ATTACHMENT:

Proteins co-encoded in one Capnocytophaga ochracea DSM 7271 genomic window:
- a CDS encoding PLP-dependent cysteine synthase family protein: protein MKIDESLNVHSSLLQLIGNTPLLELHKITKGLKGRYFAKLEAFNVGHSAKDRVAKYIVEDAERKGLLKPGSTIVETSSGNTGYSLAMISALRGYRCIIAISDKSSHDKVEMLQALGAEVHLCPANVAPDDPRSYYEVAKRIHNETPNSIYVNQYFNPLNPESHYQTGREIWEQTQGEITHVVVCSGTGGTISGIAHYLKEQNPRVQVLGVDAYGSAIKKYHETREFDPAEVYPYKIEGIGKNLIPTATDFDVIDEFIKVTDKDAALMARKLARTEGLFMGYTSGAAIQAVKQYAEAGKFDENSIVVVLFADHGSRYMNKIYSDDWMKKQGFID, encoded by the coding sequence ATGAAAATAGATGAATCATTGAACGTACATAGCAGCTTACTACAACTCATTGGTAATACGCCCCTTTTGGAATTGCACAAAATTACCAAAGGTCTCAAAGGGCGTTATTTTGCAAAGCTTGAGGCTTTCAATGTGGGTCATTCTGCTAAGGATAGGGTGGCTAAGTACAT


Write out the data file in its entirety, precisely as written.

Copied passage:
Proteins co-encoded in one Capnocytophaga ochracea DSM 7271 genomic window:
- a CDS encoding PLP-dependent cysteine synthase family protein: protein MKIDESLNVHSSLLQLIGNTPLLELHKITKGLKGRYFAKLEAFNVGHSAKDRVAKYIVEDAERKGLLKPGSTIVETSSGNTGYSLAMISALRGYRCIIAISDKSSHDKVEMLQALGAEVHLCPANVAPDDPRSYYEVAKRIHNETPNSIYVNQYFNPLNPESHYQTGREIWEQTQGEITHVVVCSGTGGTISGIAHYLKEQNPRVQVLGVDAYGSAIKKYHETREFDPAEVYPYKIEGIGKNLIPTATDFDVIDEFIKVTDKDAALMARKLARTEGLFMGYTSGAAIQAVKQYAEAGKFDENSIVVVLFADHGSRYMNKIYSDDWMKKQGFID, encoded by the coding sequence ATGAAAATAGATGAATCATTGAACGTACATAGCAGCTTACTACAACTCATTGGTAATACGCCCCTTTTGGAATTGCACAAAATTACCAAAGGTCTCAAAGGGCGTTATTTTGCAAAGCTTGAGGCTTTCAATGTGGGTCATTCTGCTAAGGATAGGGTGGCTAAGTACAT